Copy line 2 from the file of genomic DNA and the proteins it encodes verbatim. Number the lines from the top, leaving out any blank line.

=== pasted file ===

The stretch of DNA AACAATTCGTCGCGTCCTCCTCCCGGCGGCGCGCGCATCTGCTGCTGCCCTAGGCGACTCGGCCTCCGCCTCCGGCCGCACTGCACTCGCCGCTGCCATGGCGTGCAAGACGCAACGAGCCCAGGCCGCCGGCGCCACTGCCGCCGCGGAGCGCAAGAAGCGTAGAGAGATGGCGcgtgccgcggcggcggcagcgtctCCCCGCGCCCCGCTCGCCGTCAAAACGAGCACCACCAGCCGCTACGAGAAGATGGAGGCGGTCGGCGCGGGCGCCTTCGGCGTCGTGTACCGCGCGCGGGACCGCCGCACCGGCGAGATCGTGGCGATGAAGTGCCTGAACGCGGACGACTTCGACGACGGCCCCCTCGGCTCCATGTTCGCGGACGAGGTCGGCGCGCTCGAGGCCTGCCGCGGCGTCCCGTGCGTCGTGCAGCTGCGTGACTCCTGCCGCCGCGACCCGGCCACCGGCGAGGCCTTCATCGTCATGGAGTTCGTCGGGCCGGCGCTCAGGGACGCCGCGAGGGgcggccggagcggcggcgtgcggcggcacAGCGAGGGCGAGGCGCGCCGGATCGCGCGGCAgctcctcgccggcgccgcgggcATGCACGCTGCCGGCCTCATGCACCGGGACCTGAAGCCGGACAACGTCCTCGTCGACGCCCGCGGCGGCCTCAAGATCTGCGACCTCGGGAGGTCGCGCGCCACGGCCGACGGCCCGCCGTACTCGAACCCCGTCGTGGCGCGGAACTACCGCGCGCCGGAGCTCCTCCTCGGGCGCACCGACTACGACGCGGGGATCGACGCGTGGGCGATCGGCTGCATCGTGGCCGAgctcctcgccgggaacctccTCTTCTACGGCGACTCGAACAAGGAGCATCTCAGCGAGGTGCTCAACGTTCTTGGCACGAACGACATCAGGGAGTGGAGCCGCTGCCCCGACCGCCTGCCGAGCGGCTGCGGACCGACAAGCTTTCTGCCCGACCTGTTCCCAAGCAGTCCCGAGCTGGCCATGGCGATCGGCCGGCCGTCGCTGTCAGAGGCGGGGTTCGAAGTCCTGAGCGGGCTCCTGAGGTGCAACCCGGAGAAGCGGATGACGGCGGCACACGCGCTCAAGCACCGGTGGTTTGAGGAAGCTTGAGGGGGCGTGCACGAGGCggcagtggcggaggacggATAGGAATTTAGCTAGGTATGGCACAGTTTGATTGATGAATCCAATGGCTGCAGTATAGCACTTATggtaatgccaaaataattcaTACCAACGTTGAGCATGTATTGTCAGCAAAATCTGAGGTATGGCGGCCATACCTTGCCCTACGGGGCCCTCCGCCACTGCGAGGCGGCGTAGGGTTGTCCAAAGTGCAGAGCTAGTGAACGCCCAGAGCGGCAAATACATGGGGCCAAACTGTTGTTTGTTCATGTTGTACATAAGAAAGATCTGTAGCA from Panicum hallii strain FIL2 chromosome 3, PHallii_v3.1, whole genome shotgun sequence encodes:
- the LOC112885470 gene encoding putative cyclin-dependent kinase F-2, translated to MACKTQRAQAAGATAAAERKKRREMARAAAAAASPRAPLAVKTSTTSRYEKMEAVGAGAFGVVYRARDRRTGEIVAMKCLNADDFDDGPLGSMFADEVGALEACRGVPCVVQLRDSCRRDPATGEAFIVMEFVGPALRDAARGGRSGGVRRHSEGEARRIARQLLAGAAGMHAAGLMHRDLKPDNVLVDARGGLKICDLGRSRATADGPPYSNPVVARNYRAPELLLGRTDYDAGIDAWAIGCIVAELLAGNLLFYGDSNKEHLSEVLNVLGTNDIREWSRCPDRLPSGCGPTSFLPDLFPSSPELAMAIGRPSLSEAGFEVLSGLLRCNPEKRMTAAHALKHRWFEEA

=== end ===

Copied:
- the LOC112885470 gene encoding putative cyclin-dependent kinase F-2, translated to MACKTQRAQAAGATAAAERKKRREMARAAAAAASPRAPLAVKTSTTSRYEKMEAVGAGAFGVVYRARDRRTGEIVAMKCLNADDFDDGPLGSMFADEVGALEACRGVPCVVQLRDSCRRDPATGEAFIVMEFVGPALRDAARGGRSGGVRRHSEGEARRIARQLLAGAAGMHAAGLMHRDLKPDNVLVDARGGLKICDLGRSRATADGPPYSNPVVARNYRAPELLLGRTDYDAGIDAWAIGCIVAELLAGNLLFYGDSNKEHLSEVLNVLGTNDIREWSRCPDRLPSGCGPTSFLPDLFPSSPELAMAIGRPSLSEAGFEVLSGLLRCNPEKRMTAAHALKHRWFEEA